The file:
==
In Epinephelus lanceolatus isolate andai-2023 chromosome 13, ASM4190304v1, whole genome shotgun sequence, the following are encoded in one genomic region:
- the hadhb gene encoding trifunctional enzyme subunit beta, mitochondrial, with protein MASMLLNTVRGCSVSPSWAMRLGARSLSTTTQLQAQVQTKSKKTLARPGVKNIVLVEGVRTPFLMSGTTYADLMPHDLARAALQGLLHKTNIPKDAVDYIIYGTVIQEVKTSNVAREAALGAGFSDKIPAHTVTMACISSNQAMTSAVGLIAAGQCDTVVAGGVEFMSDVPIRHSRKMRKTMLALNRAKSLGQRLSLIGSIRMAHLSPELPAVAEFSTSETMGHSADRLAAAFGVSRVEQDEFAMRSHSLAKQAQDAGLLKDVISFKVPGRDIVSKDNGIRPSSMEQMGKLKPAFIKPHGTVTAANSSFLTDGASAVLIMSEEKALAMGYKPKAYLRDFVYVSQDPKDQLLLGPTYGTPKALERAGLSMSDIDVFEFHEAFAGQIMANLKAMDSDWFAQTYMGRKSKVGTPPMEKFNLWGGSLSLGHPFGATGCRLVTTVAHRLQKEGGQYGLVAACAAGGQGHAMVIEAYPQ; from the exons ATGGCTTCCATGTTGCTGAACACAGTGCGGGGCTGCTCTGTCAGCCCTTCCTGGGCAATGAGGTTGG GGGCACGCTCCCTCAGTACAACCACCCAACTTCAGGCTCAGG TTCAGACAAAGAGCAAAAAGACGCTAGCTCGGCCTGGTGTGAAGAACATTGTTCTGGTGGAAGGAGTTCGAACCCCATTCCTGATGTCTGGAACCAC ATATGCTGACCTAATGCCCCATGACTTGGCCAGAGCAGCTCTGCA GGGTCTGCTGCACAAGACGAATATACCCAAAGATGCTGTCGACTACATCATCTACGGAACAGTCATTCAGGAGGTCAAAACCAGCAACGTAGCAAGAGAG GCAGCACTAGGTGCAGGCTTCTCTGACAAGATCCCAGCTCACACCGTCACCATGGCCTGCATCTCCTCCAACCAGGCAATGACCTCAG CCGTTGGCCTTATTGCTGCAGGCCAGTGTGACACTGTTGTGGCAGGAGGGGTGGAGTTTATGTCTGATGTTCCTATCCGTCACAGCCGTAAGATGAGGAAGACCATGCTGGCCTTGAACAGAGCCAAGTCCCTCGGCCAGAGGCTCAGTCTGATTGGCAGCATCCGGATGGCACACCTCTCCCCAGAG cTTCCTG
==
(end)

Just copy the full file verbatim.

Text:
In Epinephelus lanceolatus isolate andai-2023 chromosome 13, ASM4190304v1, whole genome shotgun sequence, the following are encoded in one genomic region:
- the hadhb gene encoding trifunctional enzyme subunit beta, mitochondrial, with protein MASMLLNTVRGCSVSPSWAMRLGARSLSTTTQLQAQVQTKSKKTLARPGVKNIVLVEGVRTPFLMSGTTYADLMPHDLARAALQGLLHKTNIPKDAVDYIIYGTVIQEVKTSNVAREAALGAGFSDKIPAHTVTMACISSNQAMTSAVGLIAAGQCDTVVAGGVEFMSDVPIRHSRKMRKTMLALNRAKSLGQRLSLIGSIRMAHLSPELPAVAEFSTSETMGHSADRLAAAFGVSRVEQDEFAMRSHSLAKQAQDAGLLKDVISFKVPGRDIVSKDNGIRPSSMEQMGKLKPAFIKPHGTVTAANSSFLTDGASAVLIMSEEKALAMGYKPKAYLRDFVYVSQDPKDQLLLGPTYGTPKALERAGLSMSDIDVFEFHEAFAGQIMANLKAMDSDWFAQTYMGRKSKVGTPPMEKFNLWGGSLSLGHPFGATGCRLVTTVAHRLQKEGGQYGLVAACAAGGQGHAMVIEAYPQ; from the exons ATGGCTTCCATGTTGCTGAACACAGTGCGGGGCTGCTCTGTCAGCCCTTCCTGGGCAATGAGGTTGG GGGCACGCTCCCTCAGTACAACCACCCAACTTCAGGCTCAGG TTCAGACAAAGAGCAAAAAGACGCTAGCTCGGCCTGGTGTGAAGAACATTGTTCTGGTGGAAGGAGTTCGAACCCCATTCCTGATGTCTGGAACCAC ATATGCTGACCTAATGCCCCATGACTTGGCCAGAGCAGCTCTGCA GGGTCTGCTGCACAAGACGAATATACCCAAAGATGCTGTCGACTACATCATCTACGGAACAGTCATTCAGGAGGTCAAAACCAGCAACGTAGCAAGAGAG GCAGCACTAGGTGCAGGCTTCTCTGACAAGATCCCAGCTCACACCGTCACCATGGCCTGCATCTCCTCCAACCAGGCAATGACCTCAG CCGTTGGCCTTATTGCTGCAGGCCAGTGTGACACTGTTGTGGCAGGAGGGGTGGAGTTTATGTCTGATGTTCCTATCCGTCACAGCCGTAAGATGAGGAAGACCATGCTGGCCTTGAACAGAGCCAAGTCCCTCGGCCAGAGGCTCAGTCTGATTGGCAGCATCCGGATGGCACACCTCTCCCCAGAG cTTCCTG